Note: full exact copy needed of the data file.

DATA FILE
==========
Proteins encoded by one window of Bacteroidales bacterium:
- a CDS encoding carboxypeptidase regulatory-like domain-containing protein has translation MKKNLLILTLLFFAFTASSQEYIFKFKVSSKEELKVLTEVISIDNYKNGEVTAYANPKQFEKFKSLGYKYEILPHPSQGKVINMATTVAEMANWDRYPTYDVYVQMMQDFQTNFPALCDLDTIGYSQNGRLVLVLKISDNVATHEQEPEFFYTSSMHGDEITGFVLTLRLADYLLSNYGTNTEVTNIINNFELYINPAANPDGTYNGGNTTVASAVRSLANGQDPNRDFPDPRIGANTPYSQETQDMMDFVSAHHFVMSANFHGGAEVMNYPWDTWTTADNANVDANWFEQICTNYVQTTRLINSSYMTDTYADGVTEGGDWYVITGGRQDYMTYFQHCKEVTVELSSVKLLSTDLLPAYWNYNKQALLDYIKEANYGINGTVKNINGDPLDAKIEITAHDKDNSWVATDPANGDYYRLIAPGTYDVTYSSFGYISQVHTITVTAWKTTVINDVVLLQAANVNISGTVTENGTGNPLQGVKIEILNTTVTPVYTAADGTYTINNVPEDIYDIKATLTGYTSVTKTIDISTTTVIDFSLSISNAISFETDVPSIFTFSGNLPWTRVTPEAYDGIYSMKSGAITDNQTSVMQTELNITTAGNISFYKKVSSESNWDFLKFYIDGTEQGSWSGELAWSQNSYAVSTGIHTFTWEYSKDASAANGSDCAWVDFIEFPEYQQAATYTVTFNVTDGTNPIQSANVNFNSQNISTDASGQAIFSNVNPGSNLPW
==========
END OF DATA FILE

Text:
Proteins encoded by one window of Bacteroidales bacterium:
- a CDS encoding carboxypeptidase regulatory-like domain-containing protein has translation MKKNLLILTLLFFAFTASSQEYIFKFKVSSKEELKVLTEVISIDNYKNGEVTAYANPKQFEKFKSLGYKYEILPHPSQGKVINMATTVAEMANWDRYPTYDVYVQMMQDFQTNFPALCDLDTIGYSQNGRLVLVLKISDNVATHEQEPEFFYTSSMHGDEITGFVLTLRLADYLLSNYGTNTEVTNIINNFELYINPAANPDGTYNGGNTTVASAVRSLANGQDPNRDFPDPRIGANTPYSQETQDMMDFVSAHHFVMSANFHGGAEVMNYPWDTWTTADNANVDANWFEQICTNYVQTTRLINSSYMTDTYADGVTEGGDWYVITGGRQDYMTYFQHCKEVTVELSSVKLLSTDLLPAYWNYNKQALLDYIKEANYGINGTVKNINGDPLDAKIEITAHDKDNSWVATDPANGDYYRLIAPGTYDVTYSSFGYISQVHTITVTAWKTTVINDVVLLQAANVNISGTVTENGTGNPLQGVKIEILNTTVTPVYTAADGTYTINNVPEDIYDIKATLTGYTSVTKTIDISTTTVIDFSLSISNAISFETDVPSIFTFSGNLPWTRVTPEAYDGIYSMKSGAITDNQTSVMQTELNITTAGNISFYKKVSSESNWDFLKFYIDGTEQGSWSGELAWSQNSYAVSTGIHTFTWEYSKDASAANGSDCAWVDFIEFPEYQQAATYTVTFNVTDGTNPIQSANVNFNSQNISTDASGQAIFSNVNPGSNLPW